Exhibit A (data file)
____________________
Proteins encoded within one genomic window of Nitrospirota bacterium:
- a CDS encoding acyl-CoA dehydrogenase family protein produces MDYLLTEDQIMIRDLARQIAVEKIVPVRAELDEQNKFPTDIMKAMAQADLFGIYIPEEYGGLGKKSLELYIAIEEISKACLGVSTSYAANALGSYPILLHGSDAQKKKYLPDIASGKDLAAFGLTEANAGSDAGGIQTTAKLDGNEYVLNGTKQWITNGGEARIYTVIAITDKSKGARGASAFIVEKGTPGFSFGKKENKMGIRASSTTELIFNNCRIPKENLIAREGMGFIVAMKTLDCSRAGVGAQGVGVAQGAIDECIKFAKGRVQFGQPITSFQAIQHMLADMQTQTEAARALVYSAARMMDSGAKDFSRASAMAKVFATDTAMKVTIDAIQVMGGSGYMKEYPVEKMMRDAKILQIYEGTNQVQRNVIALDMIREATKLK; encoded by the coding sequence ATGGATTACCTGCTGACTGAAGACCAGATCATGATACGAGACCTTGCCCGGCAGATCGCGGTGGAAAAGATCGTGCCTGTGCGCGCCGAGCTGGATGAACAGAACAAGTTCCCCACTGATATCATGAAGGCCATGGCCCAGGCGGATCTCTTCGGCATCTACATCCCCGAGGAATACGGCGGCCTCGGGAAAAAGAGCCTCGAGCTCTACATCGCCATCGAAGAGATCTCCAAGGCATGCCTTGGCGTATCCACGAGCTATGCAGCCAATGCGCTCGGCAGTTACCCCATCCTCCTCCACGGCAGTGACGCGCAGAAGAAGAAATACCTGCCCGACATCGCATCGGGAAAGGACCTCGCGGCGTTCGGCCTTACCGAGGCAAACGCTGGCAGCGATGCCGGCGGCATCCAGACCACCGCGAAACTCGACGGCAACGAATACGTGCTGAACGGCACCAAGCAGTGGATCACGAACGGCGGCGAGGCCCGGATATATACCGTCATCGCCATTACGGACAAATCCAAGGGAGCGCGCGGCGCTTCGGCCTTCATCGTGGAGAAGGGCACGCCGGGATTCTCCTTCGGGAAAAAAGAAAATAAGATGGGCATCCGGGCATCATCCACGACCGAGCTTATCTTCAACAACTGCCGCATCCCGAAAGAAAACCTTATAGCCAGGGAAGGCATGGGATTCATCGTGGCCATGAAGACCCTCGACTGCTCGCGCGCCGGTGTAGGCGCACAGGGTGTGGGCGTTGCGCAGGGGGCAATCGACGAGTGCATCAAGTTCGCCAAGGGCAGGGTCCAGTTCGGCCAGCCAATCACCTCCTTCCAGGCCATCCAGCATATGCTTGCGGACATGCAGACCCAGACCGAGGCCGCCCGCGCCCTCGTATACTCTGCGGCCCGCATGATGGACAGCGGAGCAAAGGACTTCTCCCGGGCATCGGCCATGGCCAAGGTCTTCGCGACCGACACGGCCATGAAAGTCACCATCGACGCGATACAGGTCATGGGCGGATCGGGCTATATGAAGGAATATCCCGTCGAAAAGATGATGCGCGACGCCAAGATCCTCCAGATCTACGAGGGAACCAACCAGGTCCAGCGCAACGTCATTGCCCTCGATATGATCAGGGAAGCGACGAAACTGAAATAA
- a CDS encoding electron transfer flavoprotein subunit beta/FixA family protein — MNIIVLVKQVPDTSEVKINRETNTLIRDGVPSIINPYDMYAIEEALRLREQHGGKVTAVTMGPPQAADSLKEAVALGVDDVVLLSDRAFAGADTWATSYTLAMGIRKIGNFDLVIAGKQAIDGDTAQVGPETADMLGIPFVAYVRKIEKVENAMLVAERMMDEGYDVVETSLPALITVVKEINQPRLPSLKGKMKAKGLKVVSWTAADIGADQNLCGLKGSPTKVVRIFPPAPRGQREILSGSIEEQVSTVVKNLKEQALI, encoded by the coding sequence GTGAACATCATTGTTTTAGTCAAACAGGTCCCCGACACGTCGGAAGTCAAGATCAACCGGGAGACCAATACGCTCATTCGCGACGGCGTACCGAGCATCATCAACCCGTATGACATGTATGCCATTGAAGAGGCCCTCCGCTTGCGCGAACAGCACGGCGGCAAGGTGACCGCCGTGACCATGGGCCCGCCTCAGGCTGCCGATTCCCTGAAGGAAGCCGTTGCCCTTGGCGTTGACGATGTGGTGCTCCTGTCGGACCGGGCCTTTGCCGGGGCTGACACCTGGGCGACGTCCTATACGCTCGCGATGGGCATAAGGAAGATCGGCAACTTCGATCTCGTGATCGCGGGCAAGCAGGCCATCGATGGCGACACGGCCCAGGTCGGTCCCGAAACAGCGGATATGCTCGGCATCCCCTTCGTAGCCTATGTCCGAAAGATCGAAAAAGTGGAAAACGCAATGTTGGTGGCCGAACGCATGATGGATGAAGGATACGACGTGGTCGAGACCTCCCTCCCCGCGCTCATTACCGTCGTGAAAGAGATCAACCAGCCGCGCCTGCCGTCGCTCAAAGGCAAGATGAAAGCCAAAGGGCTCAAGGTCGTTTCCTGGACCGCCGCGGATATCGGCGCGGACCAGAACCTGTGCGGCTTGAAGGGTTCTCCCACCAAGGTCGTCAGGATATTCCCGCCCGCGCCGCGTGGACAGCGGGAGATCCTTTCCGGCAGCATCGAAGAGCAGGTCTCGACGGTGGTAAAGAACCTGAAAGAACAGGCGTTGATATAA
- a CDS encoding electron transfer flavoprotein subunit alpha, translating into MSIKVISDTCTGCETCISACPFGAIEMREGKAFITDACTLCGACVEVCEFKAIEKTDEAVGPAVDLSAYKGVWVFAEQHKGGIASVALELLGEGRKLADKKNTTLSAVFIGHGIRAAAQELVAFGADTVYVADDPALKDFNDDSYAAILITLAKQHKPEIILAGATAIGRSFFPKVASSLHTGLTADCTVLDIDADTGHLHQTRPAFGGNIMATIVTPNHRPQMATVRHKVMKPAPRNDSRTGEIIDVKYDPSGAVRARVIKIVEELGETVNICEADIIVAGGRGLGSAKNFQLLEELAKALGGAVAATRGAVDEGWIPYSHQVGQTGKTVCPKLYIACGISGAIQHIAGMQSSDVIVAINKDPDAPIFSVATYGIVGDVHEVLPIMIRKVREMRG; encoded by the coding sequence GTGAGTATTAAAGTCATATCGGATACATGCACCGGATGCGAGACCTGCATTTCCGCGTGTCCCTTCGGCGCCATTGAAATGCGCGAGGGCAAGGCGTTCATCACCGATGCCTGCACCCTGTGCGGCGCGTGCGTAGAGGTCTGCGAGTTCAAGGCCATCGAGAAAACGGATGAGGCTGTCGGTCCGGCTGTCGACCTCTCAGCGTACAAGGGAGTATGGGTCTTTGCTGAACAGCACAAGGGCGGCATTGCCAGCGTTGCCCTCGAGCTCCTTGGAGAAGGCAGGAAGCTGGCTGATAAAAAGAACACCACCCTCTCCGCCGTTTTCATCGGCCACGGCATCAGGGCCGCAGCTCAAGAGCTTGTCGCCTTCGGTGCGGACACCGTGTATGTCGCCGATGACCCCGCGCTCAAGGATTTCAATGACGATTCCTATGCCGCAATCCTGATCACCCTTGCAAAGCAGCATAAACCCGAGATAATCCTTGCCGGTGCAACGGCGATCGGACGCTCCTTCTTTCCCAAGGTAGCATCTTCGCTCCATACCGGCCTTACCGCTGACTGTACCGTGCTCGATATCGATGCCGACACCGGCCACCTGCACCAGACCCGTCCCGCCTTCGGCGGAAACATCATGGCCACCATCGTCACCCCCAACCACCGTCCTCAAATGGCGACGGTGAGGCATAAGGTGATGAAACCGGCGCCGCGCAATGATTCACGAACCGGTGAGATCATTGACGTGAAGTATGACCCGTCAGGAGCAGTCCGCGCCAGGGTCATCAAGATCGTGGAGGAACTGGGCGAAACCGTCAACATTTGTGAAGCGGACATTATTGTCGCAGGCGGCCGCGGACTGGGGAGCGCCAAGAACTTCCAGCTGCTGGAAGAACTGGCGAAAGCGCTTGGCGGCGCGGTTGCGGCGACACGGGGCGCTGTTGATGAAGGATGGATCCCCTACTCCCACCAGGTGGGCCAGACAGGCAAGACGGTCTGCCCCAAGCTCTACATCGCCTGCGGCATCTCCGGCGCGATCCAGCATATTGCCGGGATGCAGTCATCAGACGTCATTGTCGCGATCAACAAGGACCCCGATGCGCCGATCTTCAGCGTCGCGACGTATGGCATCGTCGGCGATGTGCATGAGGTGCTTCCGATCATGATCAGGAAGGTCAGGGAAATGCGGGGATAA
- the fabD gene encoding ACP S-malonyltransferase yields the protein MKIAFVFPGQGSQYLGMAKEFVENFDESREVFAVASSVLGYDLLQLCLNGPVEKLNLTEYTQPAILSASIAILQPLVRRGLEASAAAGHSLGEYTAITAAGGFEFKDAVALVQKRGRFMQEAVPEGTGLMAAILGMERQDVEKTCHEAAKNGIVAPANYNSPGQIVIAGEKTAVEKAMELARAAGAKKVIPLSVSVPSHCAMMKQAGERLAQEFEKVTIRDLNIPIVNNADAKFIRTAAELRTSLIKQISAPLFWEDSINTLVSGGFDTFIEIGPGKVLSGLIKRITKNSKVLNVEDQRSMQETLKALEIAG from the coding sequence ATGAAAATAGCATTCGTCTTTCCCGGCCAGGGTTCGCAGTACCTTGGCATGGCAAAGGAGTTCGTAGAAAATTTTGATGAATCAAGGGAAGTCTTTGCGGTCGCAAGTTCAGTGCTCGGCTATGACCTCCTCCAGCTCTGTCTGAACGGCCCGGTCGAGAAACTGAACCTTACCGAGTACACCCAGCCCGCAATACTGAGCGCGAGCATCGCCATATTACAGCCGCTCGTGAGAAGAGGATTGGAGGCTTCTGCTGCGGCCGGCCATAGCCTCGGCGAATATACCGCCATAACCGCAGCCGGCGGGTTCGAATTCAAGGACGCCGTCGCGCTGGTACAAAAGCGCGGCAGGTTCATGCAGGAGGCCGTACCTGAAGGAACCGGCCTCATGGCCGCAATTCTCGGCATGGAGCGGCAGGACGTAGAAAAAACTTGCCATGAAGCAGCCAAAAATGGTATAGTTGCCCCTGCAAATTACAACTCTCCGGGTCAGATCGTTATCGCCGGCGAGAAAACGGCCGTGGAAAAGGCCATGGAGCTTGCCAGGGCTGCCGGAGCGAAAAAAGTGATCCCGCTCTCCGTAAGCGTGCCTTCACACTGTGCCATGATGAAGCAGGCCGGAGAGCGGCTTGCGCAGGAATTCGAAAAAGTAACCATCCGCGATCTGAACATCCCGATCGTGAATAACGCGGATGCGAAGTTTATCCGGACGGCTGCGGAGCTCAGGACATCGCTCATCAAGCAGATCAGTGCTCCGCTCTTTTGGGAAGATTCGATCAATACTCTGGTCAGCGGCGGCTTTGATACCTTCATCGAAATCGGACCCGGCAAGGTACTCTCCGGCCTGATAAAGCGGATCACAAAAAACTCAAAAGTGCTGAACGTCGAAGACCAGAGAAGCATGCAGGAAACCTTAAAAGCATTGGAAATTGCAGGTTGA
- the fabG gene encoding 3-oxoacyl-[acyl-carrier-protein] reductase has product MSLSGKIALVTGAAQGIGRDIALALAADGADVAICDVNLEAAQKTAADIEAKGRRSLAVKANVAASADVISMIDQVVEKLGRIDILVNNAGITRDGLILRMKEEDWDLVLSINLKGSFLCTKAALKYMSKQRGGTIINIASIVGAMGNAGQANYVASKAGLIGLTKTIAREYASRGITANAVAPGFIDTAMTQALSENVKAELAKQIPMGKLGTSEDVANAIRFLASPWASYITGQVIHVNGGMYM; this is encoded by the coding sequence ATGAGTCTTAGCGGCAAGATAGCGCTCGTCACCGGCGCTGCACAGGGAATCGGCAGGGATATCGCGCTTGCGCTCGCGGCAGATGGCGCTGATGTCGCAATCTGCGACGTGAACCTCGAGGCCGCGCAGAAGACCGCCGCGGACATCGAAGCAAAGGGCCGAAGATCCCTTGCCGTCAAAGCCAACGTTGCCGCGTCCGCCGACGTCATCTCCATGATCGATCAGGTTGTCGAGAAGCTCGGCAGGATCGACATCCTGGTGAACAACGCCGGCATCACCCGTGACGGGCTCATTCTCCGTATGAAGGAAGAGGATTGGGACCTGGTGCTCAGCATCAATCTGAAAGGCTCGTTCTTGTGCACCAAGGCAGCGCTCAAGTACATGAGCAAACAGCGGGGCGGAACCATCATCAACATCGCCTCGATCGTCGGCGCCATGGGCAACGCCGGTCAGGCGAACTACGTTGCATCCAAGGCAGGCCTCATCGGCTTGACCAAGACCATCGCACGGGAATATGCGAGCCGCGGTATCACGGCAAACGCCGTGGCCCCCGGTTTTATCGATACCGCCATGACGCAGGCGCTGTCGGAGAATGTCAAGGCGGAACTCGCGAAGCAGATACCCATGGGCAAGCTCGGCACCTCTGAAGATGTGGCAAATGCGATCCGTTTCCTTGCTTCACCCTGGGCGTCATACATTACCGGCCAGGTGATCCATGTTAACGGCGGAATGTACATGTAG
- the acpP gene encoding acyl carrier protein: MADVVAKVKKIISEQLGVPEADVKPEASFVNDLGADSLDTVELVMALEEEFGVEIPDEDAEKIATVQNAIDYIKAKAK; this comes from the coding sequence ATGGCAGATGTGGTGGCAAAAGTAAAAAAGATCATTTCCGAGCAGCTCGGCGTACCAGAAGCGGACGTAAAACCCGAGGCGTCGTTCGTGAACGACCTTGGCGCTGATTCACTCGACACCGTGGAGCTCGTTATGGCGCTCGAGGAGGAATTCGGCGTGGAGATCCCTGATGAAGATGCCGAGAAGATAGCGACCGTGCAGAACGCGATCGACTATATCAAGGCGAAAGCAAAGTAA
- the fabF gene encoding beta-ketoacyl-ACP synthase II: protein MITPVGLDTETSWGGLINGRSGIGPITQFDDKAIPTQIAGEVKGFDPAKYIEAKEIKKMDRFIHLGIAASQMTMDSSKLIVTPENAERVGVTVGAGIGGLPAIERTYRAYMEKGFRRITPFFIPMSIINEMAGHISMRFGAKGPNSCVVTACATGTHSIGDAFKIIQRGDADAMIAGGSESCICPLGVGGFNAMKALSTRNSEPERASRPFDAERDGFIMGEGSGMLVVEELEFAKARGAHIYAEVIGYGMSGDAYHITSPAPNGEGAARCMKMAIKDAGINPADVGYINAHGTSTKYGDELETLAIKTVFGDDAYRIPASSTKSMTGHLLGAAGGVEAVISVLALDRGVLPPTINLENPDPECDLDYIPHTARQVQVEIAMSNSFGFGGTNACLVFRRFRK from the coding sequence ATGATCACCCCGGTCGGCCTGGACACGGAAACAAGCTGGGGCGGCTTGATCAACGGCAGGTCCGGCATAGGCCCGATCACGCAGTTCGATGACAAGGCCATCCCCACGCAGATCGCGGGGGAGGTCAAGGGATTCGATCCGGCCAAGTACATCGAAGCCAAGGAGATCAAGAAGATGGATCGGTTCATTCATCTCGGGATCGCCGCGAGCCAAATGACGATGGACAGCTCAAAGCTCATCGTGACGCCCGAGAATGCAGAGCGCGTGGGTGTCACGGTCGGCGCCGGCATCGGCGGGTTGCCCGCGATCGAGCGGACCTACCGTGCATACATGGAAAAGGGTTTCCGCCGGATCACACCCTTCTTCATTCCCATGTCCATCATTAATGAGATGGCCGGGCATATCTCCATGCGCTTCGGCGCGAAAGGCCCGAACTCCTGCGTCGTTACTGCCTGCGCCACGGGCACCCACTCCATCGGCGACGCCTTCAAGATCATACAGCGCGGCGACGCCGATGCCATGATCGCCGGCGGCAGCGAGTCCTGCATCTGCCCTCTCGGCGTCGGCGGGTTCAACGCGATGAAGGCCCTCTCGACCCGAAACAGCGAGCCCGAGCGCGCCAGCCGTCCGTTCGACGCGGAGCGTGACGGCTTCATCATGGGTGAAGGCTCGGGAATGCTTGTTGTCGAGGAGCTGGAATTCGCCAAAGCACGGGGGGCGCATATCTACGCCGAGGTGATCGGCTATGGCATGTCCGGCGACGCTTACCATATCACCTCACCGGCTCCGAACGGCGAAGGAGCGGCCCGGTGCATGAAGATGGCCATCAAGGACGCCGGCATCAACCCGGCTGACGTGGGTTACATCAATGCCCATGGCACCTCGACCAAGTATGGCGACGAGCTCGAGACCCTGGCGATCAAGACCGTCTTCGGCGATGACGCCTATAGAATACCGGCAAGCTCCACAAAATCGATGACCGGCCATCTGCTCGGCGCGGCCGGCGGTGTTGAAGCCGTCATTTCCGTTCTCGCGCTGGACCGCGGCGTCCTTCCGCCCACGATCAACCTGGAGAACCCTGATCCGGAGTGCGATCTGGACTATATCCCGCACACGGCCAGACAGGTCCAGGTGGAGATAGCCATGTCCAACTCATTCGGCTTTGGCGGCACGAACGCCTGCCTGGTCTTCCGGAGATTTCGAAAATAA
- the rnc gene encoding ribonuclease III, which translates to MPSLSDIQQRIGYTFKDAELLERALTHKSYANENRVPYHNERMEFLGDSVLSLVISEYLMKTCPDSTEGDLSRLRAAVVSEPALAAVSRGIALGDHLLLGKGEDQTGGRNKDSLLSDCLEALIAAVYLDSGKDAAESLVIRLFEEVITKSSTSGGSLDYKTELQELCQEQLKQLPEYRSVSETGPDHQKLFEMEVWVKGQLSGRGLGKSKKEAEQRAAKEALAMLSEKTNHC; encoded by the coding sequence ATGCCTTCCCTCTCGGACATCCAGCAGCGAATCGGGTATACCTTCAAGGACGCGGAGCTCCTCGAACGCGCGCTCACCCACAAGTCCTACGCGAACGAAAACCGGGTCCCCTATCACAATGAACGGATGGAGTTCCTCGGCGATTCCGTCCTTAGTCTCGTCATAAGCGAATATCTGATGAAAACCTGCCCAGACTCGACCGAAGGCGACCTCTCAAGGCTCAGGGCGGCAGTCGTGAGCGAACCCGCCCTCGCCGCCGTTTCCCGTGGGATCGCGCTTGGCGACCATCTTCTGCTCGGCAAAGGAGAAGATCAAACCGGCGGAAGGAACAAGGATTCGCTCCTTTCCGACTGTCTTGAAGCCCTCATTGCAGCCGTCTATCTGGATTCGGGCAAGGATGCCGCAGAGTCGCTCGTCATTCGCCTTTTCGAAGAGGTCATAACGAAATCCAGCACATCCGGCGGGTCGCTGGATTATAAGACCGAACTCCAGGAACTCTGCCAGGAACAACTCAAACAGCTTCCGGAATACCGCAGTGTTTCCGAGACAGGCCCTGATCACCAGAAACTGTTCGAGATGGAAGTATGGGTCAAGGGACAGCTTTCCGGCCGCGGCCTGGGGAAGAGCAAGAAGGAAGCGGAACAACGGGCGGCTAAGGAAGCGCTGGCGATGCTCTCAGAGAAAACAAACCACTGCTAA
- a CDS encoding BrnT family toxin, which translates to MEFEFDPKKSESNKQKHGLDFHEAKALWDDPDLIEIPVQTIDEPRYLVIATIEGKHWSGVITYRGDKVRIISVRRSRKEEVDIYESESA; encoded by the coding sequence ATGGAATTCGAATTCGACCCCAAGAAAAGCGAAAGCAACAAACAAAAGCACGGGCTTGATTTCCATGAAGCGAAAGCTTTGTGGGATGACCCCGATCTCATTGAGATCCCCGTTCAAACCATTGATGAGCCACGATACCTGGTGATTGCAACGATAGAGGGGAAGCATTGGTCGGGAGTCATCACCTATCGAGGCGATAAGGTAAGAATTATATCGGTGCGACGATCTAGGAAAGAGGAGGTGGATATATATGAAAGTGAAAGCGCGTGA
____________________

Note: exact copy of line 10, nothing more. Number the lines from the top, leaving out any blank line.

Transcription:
- a CDS encoding BrnT family toxin, which translates to MEFEFDPKKSESNKQKHGLDFHEAKALWDDPDLIEIPVQTIDEPRYLVIATIEGKHWSGVITYRGDKVRIISVRRSRKEEVDIYESESA; encoded by the coding sequence ATGGAATTCGAATTCGACCCCAAGAAAAGCGAAAGCAACAAACAAAAGCACGGGCTTGATTTCCATGAAGCGAAAGCTTTGTGGGATGACCCCGATCTCATTGAGATCCCCGTTCAAACCATTGATGAGCCACGATACCTGGTGATTGCAACGATAGAGGGGAAGCATTGGTCGGGAGTCATCACCTATCGAGGCGATAAGGTAAGAATTATATCGGTGCGACGATCTAGGAAAGAGGAGGTGGATATATATGAAAGTGAAAGCGCGTGA